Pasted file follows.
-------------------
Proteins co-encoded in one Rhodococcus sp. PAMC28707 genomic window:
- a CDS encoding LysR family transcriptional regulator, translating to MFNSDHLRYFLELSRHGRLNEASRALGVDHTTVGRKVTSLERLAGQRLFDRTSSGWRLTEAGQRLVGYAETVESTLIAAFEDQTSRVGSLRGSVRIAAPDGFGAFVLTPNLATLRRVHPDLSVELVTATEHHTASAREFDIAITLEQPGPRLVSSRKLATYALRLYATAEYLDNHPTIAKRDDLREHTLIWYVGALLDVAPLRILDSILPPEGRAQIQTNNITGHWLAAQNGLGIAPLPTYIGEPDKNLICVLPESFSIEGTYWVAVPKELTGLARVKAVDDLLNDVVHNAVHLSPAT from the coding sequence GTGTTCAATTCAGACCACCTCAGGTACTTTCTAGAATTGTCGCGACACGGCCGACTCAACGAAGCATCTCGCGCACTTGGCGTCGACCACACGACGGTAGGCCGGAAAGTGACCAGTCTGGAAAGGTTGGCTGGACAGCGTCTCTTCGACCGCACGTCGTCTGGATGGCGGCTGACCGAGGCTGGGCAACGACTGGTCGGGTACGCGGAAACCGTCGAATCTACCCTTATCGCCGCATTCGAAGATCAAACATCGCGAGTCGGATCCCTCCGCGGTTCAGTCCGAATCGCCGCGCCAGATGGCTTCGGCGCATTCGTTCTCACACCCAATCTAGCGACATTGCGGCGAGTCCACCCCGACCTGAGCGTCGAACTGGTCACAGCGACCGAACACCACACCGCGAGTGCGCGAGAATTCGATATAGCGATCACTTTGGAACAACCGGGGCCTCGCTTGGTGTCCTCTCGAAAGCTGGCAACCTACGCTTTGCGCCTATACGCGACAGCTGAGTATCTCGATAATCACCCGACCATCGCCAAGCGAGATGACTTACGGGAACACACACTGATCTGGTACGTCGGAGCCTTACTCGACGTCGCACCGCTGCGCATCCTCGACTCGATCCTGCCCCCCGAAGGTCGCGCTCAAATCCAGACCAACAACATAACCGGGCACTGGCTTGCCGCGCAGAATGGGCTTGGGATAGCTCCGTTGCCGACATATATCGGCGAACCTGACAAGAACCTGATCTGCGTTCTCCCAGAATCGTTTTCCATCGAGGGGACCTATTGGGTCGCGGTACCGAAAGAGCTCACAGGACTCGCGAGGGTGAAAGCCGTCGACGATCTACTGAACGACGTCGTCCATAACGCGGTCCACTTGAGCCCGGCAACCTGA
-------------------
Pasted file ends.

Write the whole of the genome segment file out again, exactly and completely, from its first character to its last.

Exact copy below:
Proteins co-encoded in one Rhodococcus sp. PAMC28707 genomic window:
- a CDS encoding LysR family transcriptional regulator, translating to MFNSDHLRYFLELSRHGRLNEASRALGVDHTTVGRKVTSLERLAGQRLFDRTSSGWRLTEAGQRLVGYAETVESTLIAAFEDQTSRVGSLRGSVRIAAPDGFGAFVLTPNLATLRRVHPDLSVELVTATEHHTASAREFDIAITLEQPGPRLVSSRKLATYALRLYATAEYLDNHPTIAKRDDLREHTLIWYVGALLDVAPLRILDSILPPEGRAQIQTNNITGHWLAAQNGLGIAPLPTYIGEPDKNLICVLPESFSIEGTYWVAVPKELTGLARVKAVDDLLNDVVHNAVHLSPAT from the coding sequence GTGTTCAATTCAGACCACCTCAGGTACTTTCTAGAATTGTCGCGACACGGCCGACTCAACGAAGCATCTCGCGCACTTGGCGTCGACCACACGACGGTAGGCCGGAAAGTGACCAGTCTGGAAAGGTTGGCTGGACAGCGTCTCTTCGACCGCACGTCGTCTGGATGGCGGCTGACCGAGGCTGGGCAACGACTGGTCGGGTACGCGGAAACCGTCGAATCTACCCTTATCGCCGCATTCGAAGATCAAACATCGCGAGTCGGATCCCTCCGCGGTTCAGTCCGAATCGCCGCGCCAGATGGCTTCGGCGCATTCGTTCTCACACCCAATCTAGCGACATTGCGGCGAGTCCACCCCGACCTGAGCGTCGAACTGGTCACAGCGACCGAACACCACACCGCGAGTGCGCGAGAATTCGATATAGCGATCACTTTGGAACAACCGGGGCCTCGCTTGGTGTCCTCTCGAAAGCTGGCAACCTACGCTTTGCGCCTATACGCGACAGCTGAGTATCTCGATAATCACCCGACCATCGCCAAGCGAGATGACTTACGGGAACACACACTGATCTGGTACGTCGGAGCCTTACTCGACGTCGCACCGCTGCGCATCCTCGACTCGATCCTGCCCCCCGAAGGTCGCGCTCAAATCCAGACCAACAACATAACCGGGCACTGGCTTGCCGCGCAGAATGGGCTTGGGATAGCTCCGTTGCCGACATATATCGGCGAACCTGACAAGAACCTGATCTGCGTTCTCCCAGAATCGTTTTCCATCGAGGGGACCTATTGGGTCGCGGTACCGAAAGAGCTCACAGGACTCGCGAGGGTGAAAGCCGTCGACGATCTACTGAACGACGTCGTCCATAACGCGGTCCACTTGAGCCCGGCAACCTGA